I’ve posted about the traffic here in the city before, but it continues to strike me as something to share since it’s so different from the traffic on the other side of the ocean. I often feel like it would be fun to drive with a Go Pro camera to let you really see what it’s like, but let me see if my words can do it a bit of justice. Remember I’m on a motorcycle, which makes a huge difference! Here’s a bit of what I was thinking as I was driving to church last Sunday . . .
Time to leave the house. It hasn’t rained during the night, so there won’t be bigger puddles on the dirt road part of my trip than there were yesterday. That also means that we should have the same potholes and washboarding going on as we did yesterday. Let’s see, after the last rain the path became – drive on the right side of the road here, then swerve over to the left side of the road to avoid major potholes, and back to the right side. Avoid those pedestrians, too!
The major road that I have to cross has a lot less traffic than normal since it’s a Sunday morning. Nice! I don’t even need to stop before I cross the street.
In the US they talk about smart stop lights that know when you’re there and so turn green for you. But they don’t work for motorcycles. And here, probably ¾ of the traffic is motorcycles. But we still have smart stop lights. I call them purple people. During peak times, at certain intersections, you have people dressed in purple who direct traffic. They see when you’re there and turn the “light” (the little stop signs in their hands) for you. Purple people are so helpful!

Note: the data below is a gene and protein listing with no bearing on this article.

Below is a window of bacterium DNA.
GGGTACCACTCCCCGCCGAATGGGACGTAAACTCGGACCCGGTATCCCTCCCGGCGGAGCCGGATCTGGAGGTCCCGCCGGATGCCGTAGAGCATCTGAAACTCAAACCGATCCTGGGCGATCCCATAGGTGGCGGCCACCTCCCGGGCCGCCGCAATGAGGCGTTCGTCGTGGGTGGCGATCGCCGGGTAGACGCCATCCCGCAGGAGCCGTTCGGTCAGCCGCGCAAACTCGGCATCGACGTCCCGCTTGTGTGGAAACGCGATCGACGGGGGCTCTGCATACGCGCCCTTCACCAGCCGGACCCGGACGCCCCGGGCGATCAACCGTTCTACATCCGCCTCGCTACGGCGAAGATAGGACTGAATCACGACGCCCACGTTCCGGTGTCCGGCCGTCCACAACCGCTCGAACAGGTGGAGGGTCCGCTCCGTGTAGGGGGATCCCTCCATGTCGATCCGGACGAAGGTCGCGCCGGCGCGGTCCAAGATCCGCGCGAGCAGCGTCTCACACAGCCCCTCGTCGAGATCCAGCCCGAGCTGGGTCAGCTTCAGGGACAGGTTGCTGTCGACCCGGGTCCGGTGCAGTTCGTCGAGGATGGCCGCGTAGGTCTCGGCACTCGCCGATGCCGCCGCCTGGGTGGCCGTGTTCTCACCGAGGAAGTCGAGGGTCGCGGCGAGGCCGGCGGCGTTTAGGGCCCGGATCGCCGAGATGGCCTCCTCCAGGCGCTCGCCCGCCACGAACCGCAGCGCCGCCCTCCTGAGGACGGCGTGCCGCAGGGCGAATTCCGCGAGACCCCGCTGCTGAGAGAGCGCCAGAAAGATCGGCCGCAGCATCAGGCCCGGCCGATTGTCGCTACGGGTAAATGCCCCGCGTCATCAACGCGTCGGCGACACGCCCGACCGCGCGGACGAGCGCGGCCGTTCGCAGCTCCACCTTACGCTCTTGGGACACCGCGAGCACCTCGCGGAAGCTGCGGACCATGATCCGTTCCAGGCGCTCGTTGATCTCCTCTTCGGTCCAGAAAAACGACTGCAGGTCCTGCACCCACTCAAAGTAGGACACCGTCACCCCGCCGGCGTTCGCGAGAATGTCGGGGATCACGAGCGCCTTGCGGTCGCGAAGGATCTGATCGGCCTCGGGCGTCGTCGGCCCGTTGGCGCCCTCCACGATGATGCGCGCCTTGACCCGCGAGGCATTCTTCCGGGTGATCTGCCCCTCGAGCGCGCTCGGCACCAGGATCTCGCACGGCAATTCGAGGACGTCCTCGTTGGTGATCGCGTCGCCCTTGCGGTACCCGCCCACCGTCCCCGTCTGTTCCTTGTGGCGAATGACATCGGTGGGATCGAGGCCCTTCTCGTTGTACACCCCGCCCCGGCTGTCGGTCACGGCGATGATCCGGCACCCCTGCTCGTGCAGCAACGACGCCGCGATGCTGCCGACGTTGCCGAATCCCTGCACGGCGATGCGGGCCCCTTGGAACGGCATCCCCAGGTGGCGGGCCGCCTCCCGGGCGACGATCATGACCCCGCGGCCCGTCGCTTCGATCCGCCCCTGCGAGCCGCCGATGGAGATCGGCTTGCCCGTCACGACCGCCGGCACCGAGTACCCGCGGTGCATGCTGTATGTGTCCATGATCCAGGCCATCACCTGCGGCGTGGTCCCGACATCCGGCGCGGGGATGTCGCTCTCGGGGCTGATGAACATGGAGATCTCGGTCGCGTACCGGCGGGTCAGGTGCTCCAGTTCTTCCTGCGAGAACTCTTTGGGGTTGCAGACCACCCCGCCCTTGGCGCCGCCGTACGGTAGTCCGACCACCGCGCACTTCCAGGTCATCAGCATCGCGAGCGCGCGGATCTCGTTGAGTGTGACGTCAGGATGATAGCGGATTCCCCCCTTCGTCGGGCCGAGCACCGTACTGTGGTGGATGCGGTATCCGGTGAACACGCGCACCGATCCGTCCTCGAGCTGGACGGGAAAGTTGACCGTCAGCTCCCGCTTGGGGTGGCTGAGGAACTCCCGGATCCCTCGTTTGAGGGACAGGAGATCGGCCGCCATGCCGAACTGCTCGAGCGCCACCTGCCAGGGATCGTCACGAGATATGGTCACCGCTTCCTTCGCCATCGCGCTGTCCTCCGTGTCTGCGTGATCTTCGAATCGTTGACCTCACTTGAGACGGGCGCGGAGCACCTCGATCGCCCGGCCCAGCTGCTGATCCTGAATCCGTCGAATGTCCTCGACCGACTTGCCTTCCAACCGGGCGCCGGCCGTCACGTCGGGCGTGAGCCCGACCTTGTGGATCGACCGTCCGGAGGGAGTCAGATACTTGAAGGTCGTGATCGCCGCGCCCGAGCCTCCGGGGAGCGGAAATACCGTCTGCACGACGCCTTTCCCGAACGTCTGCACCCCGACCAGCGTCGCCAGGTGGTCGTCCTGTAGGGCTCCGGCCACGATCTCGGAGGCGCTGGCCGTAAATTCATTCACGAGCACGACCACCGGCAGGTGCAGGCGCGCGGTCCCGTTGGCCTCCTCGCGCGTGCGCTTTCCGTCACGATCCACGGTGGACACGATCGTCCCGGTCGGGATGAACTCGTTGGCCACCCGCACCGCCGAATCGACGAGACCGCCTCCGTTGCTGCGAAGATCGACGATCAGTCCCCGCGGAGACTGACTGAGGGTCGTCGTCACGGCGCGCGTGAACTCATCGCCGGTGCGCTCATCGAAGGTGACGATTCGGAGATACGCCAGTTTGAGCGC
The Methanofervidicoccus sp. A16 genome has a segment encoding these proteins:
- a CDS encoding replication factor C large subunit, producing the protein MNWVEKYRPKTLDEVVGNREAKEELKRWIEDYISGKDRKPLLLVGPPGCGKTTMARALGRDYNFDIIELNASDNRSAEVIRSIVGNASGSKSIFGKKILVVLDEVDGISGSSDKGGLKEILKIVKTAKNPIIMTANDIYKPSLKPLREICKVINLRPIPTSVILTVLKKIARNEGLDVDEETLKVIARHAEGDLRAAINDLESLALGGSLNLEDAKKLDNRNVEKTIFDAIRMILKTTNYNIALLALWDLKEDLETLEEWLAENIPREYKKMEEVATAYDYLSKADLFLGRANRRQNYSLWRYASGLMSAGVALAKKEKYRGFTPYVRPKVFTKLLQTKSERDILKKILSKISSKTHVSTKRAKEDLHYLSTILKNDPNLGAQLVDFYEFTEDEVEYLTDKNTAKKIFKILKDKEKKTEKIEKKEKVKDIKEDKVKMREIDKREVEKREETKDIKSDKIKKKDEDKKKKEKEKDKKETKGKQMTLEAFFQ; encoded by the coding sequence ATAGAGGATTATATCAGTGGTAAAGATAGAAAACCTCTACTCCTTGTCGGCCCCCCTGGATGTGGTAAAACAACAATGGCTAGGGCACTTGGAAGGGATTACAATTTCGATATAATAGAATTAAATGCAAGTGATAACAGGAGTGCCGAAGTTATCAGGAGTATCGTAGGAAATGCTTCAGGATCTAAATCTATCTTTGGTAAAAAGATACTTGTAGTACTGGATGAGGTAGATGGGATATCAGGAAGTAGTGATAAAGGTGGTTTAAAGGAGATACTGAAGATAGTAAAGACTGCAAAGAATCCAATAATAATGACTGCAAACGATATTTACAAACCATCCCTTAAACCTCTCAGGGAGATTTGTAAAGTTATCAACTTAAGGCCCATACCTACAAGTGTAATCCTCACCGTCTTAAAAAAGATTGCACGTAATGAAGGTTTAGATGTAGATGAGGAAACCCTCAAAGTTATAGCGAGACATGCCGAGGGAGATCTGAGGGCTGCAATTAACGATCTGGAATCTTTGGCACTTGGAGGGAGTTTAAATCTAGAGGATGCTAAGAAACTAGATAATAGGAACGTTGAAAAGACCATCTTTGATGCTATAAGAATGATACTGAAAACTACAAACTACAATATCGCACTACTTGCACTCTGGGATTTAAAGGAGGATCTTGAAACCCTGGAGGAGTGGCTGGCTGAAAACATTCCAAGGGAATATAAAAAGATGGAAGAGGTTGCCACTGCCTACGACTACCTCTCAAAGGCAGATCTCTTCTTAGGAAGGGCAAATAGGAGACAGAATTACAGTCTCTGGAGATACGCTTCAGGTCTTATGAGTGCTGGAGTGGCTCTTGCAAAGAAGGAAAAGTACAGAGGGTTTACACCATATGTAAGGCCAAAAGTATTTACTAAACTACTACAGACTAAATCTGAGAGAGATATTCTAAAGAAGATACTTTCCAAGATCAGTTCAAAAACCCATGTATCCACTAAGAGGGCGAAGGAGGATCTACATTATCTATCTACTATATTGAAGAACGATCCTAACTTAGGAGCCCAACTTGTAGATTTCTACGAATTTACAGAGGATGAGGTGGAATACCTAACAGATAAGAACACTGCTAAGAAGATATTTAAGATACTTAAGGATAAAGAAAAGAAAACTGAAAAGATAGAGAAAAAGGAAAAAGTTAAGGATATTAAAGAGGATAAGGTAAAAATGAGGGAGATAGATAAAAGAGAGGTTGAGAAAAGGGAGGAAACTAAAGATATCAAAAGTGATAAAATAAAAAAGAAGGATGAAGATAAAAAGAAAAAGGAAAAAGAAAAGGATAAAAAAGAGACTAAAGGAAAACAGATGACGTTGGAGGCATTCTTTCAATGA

But the place where I usually meet purple people on this route doesn’t have purple people on Sunday mornings. But the traffic is light enough on Sundays that it’s not a problem. I merge into traffic.
Now which road to take? The shorter route or the route that’s usually faster? (NOTE: There are no speed limits here in town, at least none that I know of. There is one place where you’ll get stopped if you go above 50km/hr (about 30mph), but other than that you can go the speed you want. I rarely go over 50km/hr in town.) As I approach the intersection I think I’ll probably take the faster route like usual, but I end up a bit towards the right in the mob stopped at the light. (With motorcycles, even though the road only has 2 lanes going our way, it means that it’s wide enough for about 8 motorcycles across, or one car and 4 motorcycles, when you’re stopped at a light.) As I start going through the intersection I decide it’s slightly easier to go the shorter way, so I turn on my turn signal and join those people. (No, a turn signal is not necessary here. If you’re turning left, though, it’s best to look over your left shoulder. Then people know that you’re turning left. It’s a better signal than the turn signal on your motorcycle, that’s for sure! You can also put out your left hand if you’re turning left. That’s helpful after you’ve looked over your shoulder.)
Hey, traffic is going a bit faster than normal on this road today. Nice! I have to pass a few slow 3-wheeled vehicles (like a cross between a motorcycle and a little pick-up) and a slow taxi. Cars, like taxis, are usually most easily passed when you’re going over a speed bump, since you can usually take them faster than the cars can, especially if you don’t have anyone on the back of your motorcycle. This is especially true of trucks and buses, who are super slow over speed bumps.
Yikes! There’s someone pulling out into traffic with 2 4x4s over his shoulder, probably 6-8 feet long. As he pulls out slightly in front of me, I swerve to make sure to avoid him. As he gets going he’s having trouble getting his balance. He should have brought someone along on the back of the motorcycle to carry the wood instead of trying to do it himself. Oh well, he’ll be fine as soon as he gets going. I just have to make sure to stay out of the way of him and his long pieces of wood! (But I could mention that today I saw someone doing the same thing, but his pieces of something else were probably 16 feet long. I had to watch out for him as we were going around a roundabout together. If not, his pieces would have hit me.)